People with schizotypal personality disorder can exhibit superstition or obsession with paranormal happenings that are unusual in their culture. They might believe they have unique abilities or can manipulate people magically. They may also think that their actions will stop bad things from occurring—for instance, believing that putting something in a specific spot will prevent a catastrophic event.

They might have perceptual disturbances, such as hearing someone mumble their name or sensing the presence of a spirit. Sometimes they speak incoherently or vaguely, use odd words, or speak in a way that puzzles others.

Additionally, they can come across as reserved and emotionless when speaking to others and also have peculiar mannerisms or poor grooming.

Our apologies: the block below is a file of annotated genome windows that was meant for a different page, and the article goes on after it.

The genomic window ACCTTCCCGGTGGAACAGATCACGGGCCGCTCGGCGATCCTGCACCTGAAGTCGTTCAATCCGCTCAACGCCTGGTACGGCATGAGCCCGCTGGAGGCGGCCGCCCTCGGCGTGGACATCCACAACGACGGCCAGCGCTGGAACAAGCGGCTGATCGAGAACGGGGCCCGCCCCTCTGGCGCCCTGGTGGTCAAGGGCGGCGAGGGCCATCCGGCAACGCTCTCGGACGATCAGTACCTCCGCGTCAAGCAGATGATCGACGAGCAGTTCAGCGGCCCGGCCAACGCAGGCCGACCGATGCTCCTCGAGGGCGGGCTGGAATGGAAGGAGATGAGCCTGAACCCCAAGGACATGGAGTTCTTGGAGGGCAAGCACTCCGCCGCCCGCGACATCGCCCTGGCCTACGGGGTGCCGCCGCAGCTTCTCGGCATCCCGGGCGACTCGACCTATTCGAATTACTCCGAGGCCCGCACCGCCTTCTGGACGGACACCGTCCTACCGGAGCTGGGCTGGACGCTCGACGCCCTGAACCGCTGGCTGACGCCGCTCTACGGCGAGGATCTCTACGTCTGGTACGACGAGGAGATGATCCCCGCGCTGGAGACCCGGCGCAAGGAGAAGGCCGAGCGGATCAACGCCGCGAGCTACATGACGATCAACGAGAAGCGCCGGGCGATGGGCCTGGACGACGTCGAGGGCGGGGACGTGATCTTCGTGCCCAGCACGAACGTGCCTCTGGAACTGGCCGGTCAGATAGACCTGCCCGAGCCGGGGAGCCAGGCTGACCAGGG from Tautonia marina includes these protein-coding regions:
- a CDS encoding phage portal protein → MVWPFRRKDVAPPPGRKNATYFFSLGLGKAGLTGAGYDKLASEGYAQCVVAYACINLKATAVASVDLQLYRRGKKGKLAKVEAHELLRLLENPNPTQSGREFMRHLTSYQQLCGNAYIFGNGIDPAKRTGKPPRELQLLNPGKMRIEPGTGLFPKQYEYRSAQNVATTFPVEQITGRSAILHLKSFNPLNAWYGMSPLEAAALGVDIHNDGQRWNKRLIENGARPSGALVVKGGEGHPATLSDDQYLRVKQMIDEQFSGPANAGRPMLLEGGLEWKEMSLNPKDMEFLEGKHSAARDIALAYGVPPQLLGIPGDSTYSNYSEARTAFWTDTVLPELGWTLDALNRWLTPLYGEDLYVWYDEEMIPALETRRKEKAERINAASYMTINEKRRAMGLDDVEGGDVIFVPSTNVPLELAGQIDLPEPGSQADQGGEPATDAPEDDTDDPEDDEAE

Although they may, from time to time, show regret about their lack of deep connections, it is clear from their behavior that they have no desire for such relations. When necessary, they try to engage in social interaction but generally prefer to remain alone.

While they do not frequently experience hallucinations or delusions, some may have temporary psychotic episodes during high-stress situations that can last from minutes to hours.

2. Emotional and Impulsive Behavior

Antisocial Personality Disorder

Although antisocial personality disorder is frequently unidentified until later in life, symptoms usually start to show in childhood. Children who grow up with this condition often exhibit violent outbursts of rage and animal abuse and are labeled bullies by their peers.